Food or groceries
Source: Magneto IT SolutionsDesigned by
Edge computing and 5G can also make hitherto impossible on-demand services happen. For example, drop-offs (or rescue efforts) in remote wildernesses can soon be possible thanks to on-demand delivery and a space-based 5G network, including SpaceX’s touted Starlink constellation.
Machine learning (ML) can significantly reduce the time spent on developing apps. In a few years, we can even see artificial intelligence (AI) writing apps by themselves. Just last year, Rice University researchers have created Bayou, an AI platform that can write code on its own. It does this by reading millions of lines of code written in Java. It only required minimal input from a programmer to create a program autonomously.
This is an extreme example, but it’s one of the things that will be possible once AI becomes more mainstream. AI and ML can optimize app development, but they can also reduce errors human programmers would have overlooked. Existing apps now incorporate AI elements, including chatbots, but some personalize certain elements of a customer order. For example, the fast-food chain McDonald’s is leveraging big data and AI to personalize its drive-thru menus based on factors like the customer, time of day, or the weather.
It’s clear that app development in 2020 and beyond should utilize some form of AI to benefit its users. Chatbots are a start for any retailer, but you can also start expecting AI-powered apps on wearables and phones that control an IoT ecosystem.
Chatbots are nascent at the moment, but in 2020 and beyond, their adoption and implementation will become more commonplace. According to Grand View Research, chatbots (which include stand-alone chatbot apps and chatbot integration in messaging applications) will be a $1.25 billion market by 2025.
Advances in ML, AI, and natural language processing (NLP) will also make chatbots more effective. Communication with them will become more organic, using techniques like facial and voice recognition, sentiment analysis, and semantic search.
These bots will also be part of the rapidly growing IoT ecosystem. In fact, chatbots like Apple’s Siri and Microsoft’s Cortana are considered mobile applications in themselves whose UI will be the user’s voice itself. In such a case, chatbots will become a central “smart hub” of applications and IoT-enabled devices.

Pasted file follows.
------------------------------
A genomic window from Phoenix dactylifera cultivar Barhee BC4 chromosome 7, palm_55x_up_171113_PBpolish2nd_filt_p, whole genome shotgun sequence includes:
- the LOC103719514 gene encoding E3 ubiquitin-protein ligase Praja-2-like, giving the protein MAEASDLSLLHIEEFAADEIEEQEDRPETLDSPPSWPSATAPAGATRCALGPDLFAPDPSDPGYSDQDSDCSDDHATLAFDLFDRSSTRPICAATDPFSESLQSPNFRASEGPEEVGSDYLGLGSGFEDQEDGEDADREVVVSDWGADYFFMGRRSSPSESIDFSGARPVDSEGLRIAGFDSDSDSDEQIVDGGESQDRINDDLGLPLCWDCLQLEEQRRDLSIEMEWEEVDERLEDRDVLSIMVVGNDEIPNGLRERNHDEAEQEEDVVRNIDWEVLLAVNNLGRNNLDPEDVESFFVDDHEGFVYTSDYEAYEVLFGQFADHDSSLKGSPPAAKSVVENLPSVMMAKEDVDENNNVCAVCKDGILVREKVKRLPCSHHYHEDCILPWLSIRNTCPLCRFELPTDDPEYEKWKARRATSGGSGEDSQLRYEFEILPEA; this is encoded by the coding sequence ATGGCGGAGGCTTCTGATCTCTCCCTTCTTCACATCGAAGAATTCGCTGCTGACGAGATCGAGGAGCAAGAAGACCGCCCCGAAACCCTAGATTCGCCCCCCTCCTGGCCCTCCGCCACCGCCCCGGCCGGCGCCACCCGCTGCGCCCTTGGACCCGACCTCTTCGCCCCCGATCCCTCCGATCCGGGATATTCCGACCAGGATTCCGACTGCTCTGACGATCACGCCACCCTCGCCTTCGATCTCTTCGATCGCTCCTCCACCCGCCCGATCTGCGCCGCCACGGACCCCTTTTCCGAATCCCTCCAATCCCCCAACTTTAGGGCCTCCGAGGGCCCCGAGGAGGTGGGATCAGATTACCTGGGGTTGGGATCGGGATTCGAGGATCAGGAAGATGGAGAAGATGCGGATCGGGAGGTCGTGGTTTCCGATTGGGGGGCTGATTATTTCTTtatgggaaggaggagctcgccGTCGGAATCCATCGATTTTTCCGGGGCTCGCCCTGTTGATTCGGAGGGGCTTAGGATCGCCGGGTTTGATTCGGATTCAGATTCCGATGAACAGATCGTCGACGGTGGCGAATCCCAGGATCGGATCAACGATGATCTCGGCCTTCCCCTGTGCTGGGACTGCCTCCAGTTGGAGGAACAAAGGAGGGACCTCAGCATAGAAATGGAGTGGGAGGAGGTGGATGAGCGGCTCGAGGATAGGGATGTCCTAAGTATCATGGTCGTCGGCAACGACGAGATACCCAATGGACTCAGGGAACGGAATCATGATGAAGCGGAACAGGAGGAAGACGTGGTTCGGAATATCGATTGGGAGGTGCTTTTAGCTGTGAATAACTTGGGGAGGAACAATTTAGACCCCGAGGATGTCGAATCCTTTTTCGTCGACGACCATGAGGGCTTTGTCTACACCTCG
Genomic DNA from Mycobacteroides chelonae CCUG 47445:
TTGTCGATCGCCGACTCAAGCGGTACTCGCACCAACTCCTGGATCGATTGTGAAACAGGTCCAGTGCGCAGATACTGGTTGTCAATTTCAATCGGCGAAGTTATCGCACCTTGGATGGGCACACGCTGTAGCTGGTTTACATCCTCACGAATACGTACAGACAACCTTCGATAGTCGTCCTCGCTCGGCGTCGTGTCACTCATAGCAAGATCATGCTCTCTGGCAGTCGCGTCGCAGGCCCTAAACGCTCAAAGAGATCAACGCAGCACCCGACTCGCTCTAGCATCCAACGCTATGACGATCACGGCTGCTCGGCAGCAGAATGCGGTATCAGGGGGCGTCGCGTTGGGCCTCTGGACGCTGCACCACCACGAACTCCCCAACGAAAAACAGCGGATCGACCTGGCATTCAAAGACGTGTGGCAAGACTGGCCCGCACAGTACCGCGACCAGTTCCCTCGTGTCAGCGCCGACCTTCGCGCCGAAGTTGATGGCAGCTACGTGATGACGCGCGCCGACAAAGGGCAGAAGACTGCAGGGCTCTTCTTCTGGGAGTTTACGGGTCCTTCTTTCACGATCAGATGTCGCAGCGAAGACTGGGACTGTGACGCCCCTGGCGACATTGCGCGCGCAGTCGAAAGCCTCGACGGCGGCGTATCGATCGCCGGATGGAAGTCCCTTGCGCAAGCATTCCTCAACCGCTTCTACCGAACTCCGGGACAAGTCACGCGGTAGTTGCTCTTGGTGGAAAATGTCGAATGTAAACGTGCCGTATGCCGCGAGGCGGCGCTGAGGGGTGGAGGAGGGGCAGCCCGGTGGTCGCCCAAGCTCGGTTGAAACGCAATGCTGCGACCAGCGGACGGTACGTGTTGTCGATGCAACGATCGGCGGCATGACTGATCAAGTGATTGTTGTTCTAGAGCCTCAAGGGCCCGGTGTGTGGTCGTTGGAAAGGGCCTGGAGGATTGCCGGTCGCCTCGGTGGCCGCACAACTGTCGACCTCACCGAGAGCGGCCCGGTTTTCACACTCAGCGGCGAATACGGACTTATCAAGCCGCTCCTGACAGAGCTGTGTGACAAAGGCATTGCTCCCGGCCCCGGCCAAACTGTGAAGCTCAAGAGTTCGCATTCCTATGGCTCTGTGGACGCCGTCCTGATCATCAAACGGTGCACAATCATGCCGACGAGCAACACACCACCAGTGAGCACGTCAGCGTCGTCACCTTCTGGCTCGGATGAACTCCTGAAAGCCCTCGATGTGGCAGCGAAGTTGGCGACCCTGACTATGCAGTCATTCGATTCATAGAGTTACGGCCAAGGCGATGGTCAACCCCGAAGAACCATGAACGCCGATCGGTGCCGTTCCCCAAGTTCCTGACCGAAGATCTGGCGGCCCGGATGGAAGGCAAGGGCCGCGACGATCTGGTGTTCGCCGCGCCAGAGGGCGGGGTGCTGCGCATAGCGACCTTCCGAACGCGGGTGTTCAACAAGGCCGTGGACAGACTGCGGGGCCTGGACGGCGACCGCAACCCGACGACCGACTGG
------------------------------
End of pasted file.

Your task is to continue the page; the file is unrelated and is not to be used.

Speaking of a smart hub, phones are going to be the central hub of IoT-enabled devices using apps as a sort of an API. Apps in smartphones will interface with wearable and other devices, making phones a control center or a central dashboard. The likely universal app that can do this is a voice assistant or a chatbot.
This will lead to new product and service ranges centered on and around phones as a smart hub. One present-day example is the Audi AI:Trail Quattro. It’s an off-road vehicle that uses a smartphone as its dashboard and requires a special app to interface with the car’s CPU.
Who hasn’t heard of Pokémon Go? When it launched in mid-2016, it exposed the mainstream to how augmented reality can transform mobile apps, from games to retail. As of September 2018, the game has reached $2 billion in in-app purchase revenue (IAP), a feat that it has achieved in only 811 days.
These days you can see augmented reality components in mobile apps. They’re also used in multichannel and omnichannel efforts, with physical retailers like IKEA and Uniqlo using AR applications to preview products before they are bought. Some even use an MR, or mixed reality, which draws elements from both VR and AR, like the Microsoft HoloLens.